Calexico is one of those groups that I found about somewhat later than I would have liked to, but caught up with their back catalogue quickly and have watched them seemingly grow a bit stronger with each release. I enjoyed The Black Light immensely, and The Hot Rail was a step up from that. Even though last years Even My Sure Things Fall Through was only an EP, it still had a couple of the best tracks that the group had ever done, and it found them experimenting with some new sounds to good effect.
Only a short time later, the group has returned with Feast Of Wire, and although I can't say that it's another step up for the group, it's still a solid effort. Musically, it finds them branching out in even more directions, and although many of them work, some of the time the tracks simply feel like a portion of an idea that wasn't carried through the entire way. The disc opens with two absolutely solid tracks, as "Sunken Waltz" swaggers along with their almost trademark southwestern feel, while "Quattro (World Drifts In)" builds with a slow burn, as Joey Burns adds hushed vocals. Eventually, it peaks with bursts of horns and swirls of pedal steel, but it's one of those tracks that packs a punch with restraint rather than release.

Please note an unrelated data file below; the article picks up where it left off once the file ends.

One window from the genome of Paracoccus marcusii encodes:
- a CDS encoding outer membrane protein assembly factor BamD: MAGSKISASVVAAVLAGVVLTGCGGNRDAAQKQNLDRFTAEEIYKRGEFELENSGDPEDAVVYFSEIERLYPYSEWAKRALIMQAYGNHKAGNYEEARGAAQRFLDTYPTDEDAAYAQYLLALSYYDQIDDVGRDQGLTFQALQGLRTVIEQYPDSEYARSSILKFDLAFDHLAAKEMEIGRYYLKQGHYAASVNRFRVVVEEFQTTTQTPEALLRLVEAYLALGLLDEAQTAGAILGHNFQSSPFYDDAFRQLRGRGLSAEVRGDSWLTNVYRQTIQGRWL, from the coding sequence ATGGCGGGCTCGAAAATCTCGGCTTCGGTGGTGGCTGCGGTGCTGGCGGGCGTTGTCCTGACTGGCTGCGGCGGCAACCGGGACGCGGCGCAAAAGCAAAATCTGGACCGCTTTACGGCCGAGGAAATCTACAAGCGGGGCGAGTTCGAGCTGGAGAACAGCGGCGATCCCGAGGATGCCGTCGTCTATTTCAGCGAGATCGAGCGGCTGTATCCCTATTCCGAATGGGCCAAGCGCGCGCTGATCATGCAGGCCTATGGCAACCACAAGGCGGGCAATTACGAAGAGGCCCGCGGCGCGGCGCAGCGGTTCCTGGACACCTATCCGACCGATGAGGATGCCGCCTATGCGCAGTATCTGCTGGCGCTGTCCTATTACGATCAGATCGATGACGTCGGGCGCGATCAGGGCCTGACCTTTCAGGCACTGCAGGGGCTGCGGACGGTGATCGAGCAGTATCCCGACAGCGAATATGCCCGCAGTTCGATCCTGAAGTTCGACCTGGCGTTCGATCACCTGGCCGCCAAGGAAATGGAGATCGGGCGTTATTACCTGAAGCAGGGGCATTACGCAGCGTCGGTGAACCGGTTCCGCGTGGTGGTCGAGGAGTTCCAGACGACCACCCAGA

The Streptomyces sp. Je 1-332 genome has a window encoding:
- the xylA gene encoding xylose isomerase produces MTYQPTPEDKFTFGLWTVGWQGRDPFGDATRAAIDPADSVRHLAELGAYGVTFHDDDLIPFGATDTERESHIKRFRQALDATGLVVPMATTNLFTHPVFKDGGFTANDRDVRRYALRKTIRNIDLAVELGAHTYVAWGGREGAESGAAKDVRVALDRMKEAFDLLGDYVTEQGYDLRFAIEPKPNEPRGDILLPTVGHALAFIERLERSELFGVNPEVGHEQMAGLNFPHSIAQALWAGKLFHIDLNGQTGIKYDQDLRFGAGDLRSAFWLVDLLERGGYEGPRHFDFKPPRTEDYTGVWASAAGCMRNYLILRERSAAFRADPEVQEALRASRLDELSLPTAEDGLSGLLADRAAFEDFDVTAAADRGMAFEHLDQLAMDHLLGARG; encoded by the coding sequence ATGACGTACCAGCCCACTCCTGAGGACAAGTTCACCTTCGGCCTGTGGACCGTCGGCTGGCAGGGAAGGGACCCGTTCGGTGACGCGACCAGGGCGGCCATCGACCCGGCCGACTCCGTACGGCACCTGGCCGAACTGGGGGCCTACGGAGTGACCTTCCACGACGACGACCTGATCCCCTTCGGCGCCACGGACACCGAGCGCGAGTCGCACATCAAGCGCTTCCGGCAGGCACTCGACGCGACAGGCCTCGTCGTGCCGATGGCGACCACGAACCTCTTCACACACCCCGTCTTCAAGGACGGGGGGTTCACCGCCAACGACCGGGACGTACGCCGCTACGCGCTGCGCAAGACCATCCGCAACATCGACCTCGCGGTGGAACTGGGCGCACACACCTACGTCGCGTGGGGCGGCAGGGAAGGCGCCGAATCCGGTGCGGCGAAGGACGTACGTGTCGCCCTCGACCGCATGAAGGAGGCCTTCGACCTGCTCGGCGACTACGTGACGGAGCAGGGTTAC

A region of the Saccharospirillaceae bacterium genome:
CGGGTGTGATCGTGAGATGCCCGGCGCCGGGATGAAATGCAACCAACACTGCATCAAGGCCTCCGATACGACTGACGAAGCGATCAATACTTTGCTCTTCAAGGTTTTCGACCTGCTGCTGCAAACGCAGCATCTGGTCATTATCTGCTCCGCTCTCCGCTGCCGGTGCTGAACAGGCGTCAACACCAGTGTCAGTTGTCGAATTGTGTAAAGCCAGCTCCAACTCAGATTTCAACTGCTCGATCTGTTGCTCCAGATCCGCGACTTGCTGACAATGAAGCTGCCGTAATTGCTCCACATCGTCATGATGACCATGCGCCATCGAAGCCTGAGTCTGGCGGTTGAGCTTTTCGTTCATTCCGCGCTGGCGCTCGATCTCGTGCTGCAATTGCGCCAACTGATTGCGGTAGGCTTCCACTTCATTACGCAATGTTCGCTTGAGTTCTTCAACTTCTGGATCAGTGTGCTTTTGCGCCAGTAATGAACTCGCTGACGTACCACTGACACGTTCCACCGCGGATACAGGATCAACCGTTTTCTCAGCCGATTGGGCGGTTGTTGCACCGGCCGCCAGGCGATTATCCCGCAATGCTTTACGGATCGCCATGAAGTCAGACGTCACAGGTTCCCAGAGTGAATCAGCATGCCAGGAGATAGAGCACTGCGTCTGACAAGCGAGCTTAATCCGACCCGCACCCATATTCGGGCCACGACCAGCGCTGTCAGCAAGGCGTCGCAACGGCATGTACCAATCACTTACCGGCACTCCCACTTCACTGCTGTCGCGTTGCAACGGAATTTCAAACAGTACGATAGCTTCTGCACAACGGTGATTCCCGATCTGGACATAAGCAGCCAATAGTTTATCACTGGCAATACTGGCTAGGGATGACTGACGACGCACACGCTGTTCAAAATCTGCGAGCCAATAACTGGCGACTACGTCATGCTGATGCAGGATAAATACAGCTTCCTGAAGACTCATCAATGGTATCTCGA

"Black Heart" is the first real changeup from the group, and it's a nice one. After opening with a thick layer of distorted drums, the track drifts into a string-drenched cinematic number that would make Morricone jealous. On the other side of the coin is what is quite possibly the least interesting track on the disc in "Not Even Stevie Nicks." The track not only buries Burn's vocals in crappy effects (after he just really started unfurling his chops in the past two releases), but doesn't do much outside a fairly typical rock structure. Fortunately, that track is offset by the quiet beauty of "Woven Birds," mixing a bit of dark lounge into the warm track.
Elsewhere, the group offers up the somewhat shorter instrumentals (like "The Book And The Canal" and "Whipping The Horse's Eyes") that I mentioned above, and although they provide a decent bit of atmosphere, they break up the album into even smaller disjointed parts. For every track like that, though, the group pulls off at least 3 fine ones, like the excellent "Across The Wire," which feels like the logical sequel to "Crystal Frontier" from Even My Sure Things Fall Through, mixing bittersweet lyrics with a rather upbeat musical backing. "No Doze" closes out the disc with a downright narcotic pace, sludging through trembling strings and acoustic guitars while Burns' vocals again drift in the background. Overall, the album moves in a fairly different direction that their last two albums seemed to be leading up to. If you're a fan of their more experimental instrumental work, you'll find plenty to be interested in here, as the album as a whole feels a bit scattered. Somewhat disappointing, but definitely not a wash.